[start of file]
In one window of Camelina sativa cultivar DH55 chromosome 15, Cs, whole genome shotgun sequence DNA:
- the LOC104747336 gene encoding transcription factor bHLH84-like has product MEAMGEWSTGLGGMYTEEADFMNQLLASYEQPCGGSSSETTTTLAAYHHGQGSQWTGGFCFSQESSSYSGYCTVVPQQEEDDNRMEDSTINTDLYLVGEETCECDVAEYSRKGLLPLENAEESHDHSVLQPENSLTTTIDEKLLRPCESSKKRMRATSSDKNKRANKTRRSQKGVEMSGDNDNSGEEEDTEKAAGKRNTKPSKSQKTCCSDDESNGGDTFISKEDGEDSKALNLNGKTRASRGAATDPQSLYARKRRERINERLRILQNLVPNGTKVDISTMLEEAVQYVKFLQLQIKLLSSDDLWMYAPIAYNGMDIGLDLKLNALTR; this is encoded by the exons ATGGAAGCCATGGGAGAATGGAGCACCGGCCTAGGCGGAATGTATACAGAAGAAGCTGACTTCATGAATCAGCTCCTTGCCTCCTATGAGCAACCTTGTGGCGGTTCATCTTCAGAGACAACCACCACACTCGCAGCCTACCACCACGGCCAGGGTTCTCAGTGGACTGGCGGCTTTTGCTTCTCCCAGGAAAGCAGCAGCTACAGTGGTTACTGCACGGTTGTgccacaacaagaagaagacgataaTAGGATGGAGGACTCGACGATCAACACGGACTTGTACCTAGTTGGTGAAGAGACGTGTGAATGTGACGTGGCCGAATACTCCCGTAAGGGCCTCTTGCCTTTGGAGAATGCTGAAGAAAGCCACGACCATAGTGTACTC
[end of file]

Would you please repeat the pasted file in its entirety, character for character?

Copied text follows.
In one window of Camelina sativa cultivar DH55 chromosome 15, Cs, whole genome shotgun sequence DNA:
- the LOC104747336 gene encoding transcription factor bHLH84-like has product MEAMGEWSTGLGGMYTEEADFMNQLLASYEQPCGGSSSETTTTLAAYHHGQGSQWTGGFCFSQESSSYSGYCTVVPQQEEDDNRMEDSTINTDLYLVGEETCECDVAEYSRKGLLPLENAEESHDHSVLQPENSLTTTIDEKLLRPCESSKKRMRATSSDKNKRANKTRRSQKGVEMSGDNDNSGEEEDTEKAAGKRNTKPSKSQKTCCSDDESNGGDTFISKEDGEDSKALNLNGKTRASRGAATDPQSLYARKRRERINERLRILQNLVPNGTKVDISTMLEEAVQYVKFLQLQIKLLSSDDLWMYAPIAYNGMDIGLDLKLNALTR; this is encoded by the exons ATGGAAGCCATGGGAGAATGGAGCACCGGCCTAGGCGGAATGTATACAGAAGAAGCTGACTTCATGAATCAGCTCCTTGCCTCCTATGAGCAACCTTGTGGCGGTTCATCTTCAGAGACAACCACCACACTCGCAGCCTACCACCACGGCCAGGGTTCTCAGTGGACTGGCGGCTTTTGCTTCTCCCAGGAAAGCAGCAGCTACAGTGGTTACTGCACGGTTGTgccacaacaagaagaagacgataaTAGGATGGAGGACTCGACGATCAACACGGACTTGTACCTAGTTGGTGAAGAGACGTGTGAATGTGACGTGGCCGAATACTCCCGTAAGGGCCTCTTGCCTTTGGAGAATGCTGAAGAAAGCCACGACCATAGTGTACTC